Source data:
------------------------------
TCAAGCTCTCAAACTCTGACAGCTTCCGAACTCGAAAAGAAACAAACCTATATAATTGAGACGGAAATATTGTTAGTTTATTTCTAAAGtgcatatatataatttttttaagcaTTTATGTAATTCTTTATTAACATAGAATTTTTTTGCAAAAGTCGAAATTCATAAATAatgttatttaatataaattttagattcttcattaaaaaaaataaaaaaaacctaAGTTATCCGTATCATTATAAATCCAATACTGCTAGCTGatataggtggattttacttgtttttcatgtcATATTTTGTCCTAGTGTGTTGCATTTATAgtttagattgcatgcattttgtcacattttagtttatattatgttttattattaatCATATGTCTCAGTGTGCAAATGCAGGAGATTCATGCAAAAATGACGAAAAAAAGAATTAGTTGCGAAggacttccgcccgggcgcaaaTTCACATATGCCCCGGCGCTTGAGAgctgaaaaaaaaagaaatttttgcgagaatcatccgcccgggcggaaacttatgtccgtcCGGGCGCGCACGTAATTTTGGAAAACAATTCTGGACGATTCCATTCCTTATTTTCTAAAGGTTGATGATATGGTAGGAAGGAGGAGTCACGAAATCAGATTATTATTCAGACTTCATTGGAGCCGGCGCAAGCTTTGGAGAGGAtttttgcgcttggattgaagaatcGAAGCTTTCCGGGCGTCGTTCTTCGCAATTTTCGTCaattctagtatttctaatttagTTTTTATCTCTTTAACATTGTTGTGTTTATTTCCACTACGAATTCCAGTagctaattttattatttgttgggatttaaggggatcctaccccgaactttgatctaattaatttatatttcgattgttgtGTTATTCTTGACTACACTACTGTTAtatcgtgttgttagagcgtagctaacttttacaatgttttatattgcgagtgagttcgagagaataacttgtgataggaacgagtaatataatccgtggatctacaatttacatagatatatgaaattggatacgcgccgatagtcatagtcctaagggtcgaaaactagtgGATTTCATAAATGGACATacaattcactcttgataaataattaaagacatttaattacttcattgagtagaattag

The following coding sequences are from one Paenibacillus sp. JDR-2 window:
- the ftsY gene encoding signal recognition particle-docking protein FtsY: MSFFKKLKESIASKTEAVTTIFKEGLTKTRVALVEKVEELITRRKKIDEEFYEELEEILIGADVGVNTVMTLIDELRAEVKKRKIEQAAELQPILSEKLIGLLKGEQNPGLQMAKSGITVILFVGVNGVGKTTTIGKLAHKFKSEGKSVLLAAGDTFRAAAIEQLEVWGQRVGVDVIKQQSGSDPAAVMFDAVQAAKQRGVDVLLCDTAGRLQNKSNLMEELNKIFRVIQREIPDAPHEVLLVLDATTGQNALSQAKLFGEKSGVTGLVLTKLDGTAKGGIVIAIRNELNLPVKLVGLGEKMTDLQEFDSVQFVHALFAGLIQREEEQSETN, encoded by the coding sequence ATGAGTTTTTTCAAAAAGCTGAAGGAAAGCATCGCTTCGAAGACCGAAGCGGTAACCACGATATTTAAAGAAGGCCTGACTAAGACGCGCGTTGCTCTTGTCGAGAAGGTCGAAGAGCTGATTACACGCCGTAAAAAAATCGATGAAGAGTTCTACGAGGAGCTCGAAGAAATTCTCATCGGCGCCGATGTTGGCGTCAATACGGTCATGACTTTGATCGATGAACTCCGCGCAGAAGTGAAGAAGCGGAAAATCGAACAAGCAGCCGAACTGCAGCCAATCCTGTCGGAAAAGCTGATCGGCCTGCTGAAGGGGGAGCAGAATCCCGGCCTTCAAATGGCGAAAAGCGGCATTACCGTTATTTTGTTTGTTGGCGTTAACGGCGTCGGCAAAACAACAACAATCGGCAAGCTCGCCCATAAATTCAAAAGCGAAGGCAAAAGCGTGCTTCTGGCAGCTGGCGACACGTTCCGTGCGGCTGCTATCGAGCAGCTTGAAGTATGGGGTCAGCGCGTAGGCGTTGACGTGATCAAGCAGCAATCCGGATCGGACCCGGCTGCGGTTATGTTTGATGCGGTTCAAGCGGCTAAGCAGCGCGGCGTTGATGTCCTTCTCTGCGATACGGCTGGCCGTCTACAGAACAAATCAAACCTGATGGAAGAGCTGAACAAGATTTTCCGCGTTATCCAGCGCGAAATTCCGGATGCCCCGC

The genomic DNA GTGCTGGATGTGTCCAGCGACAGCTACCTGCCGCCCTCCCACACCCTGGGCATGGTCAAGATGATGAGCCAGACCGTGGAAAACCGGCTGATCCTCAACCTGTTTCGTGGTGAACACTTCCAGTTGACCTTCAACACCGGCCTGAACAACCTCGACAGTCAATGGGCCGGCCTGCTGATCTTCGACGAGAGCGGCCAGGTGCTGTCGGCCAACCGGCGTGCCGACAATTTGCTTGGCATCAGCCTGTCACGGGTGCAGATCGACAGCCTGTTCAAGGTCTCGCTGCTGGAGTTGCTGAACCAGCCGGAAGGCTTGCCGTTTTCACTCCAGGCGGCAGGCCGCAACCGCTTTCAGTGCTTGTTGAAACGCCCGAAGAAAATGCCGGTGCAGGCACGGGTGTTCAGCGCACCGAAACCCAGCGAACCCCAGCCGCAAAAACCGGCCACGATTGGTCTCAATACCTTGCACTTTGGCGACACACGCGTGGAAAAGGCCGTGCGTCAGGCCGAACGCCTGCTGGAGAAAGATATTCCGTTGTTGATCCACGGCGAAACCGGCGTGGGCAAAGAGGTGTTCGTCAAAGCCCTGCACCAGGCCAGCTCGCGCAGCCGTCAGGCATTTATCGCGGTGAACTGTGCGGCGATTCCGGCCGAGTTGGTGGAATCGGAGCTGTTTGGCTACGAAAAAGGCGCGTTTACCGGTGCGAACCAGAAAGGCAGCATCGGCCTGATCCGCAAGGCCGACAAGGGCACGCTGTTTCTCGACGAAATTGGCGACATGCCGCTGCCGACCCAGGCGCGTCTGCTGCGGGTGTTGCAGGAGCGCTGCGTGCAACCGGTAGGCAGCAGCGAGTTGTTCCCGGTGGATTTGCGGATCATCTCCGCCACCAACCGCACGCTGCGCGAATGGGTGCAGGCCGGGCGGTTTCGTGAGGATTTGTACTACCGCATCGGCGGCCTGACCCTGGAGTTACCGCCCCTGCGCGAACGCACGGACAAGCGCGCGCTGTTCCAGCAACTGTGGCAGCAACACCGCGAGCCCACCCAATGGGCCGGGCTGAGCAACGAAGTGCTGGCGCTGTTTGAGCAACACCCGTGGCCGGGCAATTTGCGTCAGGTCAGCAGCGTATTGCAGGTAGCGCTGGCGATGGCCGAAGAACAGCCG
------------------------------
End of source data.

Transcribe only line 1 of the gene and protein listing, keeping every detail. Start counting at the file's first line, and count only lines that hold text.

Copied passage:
TCAAGCTCTCAAACTCTGACAGCTTCCGAACTCGAAAAGAAACAAACCTATATAATTGAGACGGAAATATTGTTAGTTTATTTCTAAAGtgcatatatataatttttttaagcaTTTATGTAATTCTTTATTAACATAGAATTTTTTTGCAAAAGTCGAAATTCATAAATAatgttatttaatataaattttagattcttcattaaaaaaaataaaaaaaacctaAGTTATCCGTATCATTATAAATCCAATACTGCTAGCTGatataggtggattttacttgtttttcatgtcATATTTTGTCCTAGTGTGTTGCATTTATAgtttagattgcatgcattttgtcacattttagtttatattatgttttattattaatCATATGTCTCAGTGTGCAAATGCAGGAGATTCATGCAAAAATGACGAAAAAAAGAATTAGTTGCGAAggacttccgcccgggcgcaaaTTCACATATGCCCCGGCGCTTGAGAgctgaaaaaaaaagaaatttttgcgagaatcatccgcccgggcggaaacttatgtccgtcCGGGCGCGCACGTAATTTTGGAAAACAATTCTGGACGATTCCATTCCTTATTTTCTAAAGGTTGATGATATGGTAGGAAGGAGGAGTCACGAAATCAGATTATTATTCAGACTTCATTGGAGCCGGCGCAAGCTTTGGAGAGGAtttttgcgcttggattgaagaatcGAAGCTTTCCGGGCGTCGTTCTTCGCAATTTTCGTCaattctagtatttctaatttagTTTTTATCTCTTTAACATTGTTGTGTTTATTTCCACTACGAATTCCAGTagctaattttattatttgttgggatttaaggggatcctaccccgaactttgatctaattaatttatatttcgattgttgtGTTATTCTTGACTACACTACTGTTAtatcgtgttgttagagcgtagctaacttttacaatgttttatattgcgagtgagttcgagagaataacttgtgataggaacgagtaatataatccgtggatctacaatttacatagatatatgaaattggatacgcgccgatagtcatagtcctaagggtcgaaaactagtgGATTTCATAAATGGACATacaattcactcttgataaataattaaagacatttaattacttcattgagtagaattag